Introns Structure Patterns of Variation in Nucleotide Composition in Arabidopsis thaliana and Rice Protein-Coding Genes
2015 (English)In: Genome Biology and Evolution, ISSN 1759-6653, E-ISSN 1759-6653, Vol. 7, no 10, 2913-2928 p.Article in journal (Refereed) PublishedText
Plant genomes present a continuous range of variation in nucleotide composition (G+C content). In coding regions, G+C-poor species tend to have unimodal distributions of G+C content among genes within genomes and slight 50-30 gradients along genes. In contrast, G+C-rich species display bimodal distributions of G+C content among genes and steep 50-30 decreasing gradients along genes. The causes of these peculiar patterns are still poorly understood. Within two species (Arabidopsis thaliana and rice), each representative of one side of the continuum, we studied the consequences of intron presence on coding region and intron G+C content at different scales. By properly taking intron structure into account, we showed that, in both species, intron presence is associated with step changes in nucleotide, codon, and amino acid composition. This suggests that introns have a barrier effect structuring G+C content along genes and that previous continuous characterizations of the 50-30 gradients were artifactual. In external gene regions (located upstream first or downstream last introns), species-specific factors, such as GC-biased gene conversion, are shaping G+C contentwhereas in internal gene regions (surrounded by introns), G+C content is likely constrained to remain within a range common to both species.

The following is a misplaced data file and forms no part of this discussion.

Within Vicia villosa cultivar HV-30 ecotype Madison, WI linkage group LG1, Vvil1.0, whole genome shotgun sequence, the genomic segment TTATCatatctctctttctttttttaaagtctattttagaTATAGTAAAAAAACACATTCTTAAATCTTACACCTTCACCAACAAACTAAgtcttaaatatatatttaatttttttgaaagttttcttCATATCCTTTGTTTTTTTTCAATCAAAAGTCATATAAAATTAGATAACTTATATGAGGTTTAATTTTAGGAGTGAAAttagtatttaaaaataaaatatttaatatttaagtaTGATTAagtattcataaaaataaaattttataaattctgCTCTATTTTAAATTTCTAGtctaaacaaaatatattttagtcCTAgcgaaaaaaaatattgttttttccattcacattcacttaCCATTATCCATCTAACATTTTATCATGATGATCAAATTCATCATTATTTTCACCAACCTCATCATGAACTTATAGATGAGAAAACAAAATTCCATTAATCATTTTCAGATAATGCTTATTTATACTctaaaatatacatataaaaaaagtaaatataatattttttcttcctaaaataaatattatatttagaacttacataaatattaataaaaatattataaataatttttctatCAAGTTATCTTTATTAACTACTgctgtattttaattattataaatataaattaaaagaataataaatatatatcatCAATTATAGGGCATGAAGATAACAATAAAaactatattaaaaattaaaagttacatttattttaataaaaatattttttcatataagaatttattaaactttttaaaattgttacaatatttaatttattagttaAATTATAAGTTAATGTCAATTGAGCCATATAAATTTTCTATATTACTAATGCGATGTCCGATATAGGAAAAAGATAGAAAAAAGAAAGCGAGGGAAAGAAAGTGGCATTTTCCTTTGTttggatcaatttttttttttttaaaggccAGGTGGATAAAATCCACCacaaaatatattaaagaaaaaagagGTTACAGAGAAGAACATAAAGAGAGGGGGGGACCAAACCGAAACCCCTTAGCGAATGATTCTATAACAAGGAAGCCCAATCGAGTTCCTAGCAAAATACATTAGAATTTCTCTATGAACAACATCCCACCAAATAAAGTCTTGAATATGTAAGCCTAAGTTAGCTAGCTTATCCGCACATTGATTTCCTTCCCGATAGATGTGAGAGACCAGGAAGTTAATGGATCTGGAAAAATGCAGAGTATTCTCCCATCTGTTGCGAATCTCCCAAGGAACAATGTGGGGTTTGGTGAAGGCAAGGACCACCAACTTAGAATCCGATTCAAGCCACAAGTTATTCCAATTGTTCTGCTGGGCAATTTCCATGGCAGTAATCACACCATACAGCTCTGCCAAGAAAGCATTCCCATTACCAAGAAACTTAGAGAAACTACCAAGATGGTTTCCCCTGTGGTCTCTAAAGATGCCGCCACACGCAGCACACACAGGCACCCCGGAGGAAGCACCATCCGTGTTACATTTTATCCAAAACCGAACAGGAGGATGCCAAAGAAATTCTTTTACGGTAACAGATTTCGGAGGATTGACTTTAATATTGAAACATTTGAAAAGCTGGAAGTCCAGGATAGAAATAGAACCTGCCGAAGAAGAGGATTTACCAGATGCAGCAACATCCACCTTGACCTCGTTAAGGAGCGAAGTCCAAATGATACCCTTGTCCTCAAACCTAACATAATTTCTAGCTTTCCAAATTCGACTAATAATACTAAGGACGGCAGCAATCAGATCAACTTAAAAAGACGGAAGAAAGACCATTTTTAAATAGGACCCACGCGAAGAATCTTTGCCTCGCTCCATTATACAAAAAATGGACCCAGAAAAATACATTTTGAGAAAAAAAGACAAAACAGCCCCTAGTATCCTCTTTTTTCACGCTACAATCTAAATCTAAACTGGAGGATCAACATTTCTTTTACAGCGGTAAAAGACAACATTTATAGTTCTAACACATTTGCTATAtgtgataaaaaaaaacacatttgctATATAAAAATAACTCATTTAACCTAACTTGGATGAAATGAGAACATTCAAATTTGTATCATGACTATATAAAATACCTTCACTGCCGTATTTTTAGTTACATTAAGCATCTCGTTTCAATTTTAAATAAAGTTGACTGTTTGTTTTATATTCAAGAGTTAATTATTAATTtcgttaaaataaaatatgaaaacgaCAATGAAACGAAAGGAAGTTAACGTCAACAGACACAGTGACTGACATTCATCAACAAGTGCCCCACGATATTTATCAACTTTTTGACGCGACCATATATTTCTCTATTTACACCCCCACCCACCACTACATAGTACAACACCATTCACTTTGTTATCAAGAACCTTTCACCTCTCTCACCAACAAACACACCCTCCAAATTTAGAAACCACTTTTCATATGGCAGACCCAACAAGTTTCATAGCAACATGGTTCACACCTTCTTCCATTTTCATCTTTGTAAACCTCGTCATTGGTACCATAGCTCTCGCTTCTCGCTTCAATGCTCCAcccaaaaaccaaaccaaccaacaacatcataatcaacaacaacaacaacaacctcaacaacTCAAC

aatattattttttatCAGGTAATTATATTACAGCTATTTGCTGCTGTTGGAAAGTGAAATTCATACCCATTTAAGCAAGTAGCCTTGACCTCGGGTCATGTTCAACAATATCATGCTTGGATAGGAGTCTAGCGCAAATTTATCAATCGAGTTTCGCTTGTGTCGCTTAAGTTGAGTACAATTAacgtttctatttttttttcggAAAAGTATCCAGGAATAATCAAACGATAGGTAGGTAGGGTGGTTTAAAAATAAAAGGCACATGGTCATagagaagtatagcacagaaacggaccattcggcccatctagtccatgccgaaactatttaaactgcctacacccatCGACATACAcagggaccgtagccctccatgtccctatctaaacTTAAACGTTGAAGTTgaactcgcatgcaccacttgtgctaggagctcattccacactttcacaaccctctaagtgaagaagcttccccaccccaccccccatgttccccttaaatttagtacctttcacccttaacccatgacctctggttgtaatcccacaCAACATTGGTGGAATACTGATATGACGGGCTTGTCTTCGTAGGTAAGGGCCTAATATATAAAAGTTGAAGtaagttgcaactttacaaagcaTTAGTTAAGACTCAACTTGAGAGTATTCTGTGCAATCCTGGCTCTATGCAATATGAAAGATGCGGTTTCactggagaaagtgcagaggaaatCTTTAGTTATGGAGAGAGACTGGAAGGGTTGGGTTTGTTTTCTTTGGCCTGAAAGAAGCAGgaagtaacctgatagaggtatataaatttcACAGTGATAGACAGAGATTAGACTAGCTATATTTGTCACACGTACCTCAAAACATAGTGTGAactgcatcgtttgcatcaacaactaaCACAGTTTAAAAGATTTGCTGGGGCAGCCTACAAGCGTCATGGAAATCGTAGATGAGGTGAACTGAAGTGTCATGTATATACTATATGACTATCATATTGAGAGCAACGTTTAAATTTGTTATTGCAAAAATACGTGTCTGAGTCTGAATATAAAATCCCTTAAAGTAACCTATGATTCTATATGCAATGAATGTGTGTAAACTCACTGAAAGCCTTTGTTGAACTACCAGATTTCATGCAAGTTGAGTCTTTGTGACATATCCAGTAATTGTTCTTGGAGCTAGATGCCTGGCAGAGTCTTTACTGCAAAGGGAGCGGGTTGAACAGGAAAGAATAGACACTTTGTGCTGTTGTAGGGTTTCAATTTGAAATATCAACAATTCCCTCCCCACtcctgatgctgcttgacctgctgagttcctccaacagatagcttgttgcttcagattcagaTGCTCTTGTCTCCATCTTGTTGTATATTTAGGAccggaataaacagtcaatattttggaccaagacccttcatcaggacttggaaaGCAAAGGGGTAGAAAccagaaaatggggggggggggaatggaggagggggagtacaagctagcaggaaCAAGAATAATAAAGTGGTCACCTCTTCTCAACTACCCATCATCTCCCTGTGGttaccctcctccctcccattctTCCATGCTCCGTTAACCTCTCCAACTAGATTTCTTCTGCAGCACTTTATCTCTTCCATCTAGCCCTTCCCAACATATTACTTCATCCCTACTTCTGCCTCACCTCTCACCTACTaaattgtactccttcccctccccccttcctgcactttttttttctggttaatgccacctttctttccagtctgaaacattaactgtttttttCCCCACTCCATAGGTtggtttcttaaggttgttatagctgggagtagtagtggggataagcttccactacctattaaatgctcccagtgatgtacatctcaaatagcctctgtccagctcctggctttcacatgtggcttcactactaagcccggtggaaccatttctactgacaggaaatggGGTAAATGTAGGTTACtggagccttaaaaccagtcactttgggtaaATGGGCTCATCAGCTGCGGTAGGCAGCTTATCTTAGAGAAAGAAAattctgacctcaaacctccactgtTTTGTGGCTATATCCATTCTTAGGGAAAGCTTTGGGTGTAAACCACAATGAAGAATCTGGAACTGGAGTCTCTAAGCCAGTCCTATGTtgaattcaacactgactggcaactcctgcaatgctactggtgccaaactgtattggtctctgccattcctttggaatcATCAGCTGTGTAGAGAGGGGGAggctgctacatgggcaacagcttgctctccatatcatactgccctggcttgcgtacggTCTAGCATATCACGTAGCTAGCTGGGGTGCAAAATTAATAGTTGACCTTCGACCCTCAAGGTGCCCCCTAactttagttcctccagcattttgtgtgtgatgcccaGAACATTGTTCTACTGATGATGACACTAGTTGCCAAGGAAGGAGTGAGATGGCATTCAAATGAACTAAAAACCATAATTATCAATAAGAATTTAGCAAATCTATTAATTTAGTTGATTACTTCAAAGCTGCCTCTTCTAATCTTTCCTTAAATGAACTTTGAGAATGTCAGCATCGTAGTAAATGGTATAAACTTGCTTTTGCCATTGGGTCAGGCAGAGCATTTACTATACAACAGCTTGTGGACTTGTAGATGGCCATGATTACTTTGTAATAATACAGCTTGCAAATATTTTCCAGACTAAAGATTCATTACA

Place, publisher, year, edition, pages
2015. Vol. 7, no 10, 2913-2928 p.
intron, nucleotide composition, protein-coding genes, Arabidopsis thaliana, Oryza sativa
IdentifiersURN: urn:nbn:se:uu:diva-270640DOI: 10.1093/gbe/evv189ISI: 000364951100009PubMedID: 26450849OAI: oai:DiVA.org:uu-270640DiVA: diva2:890215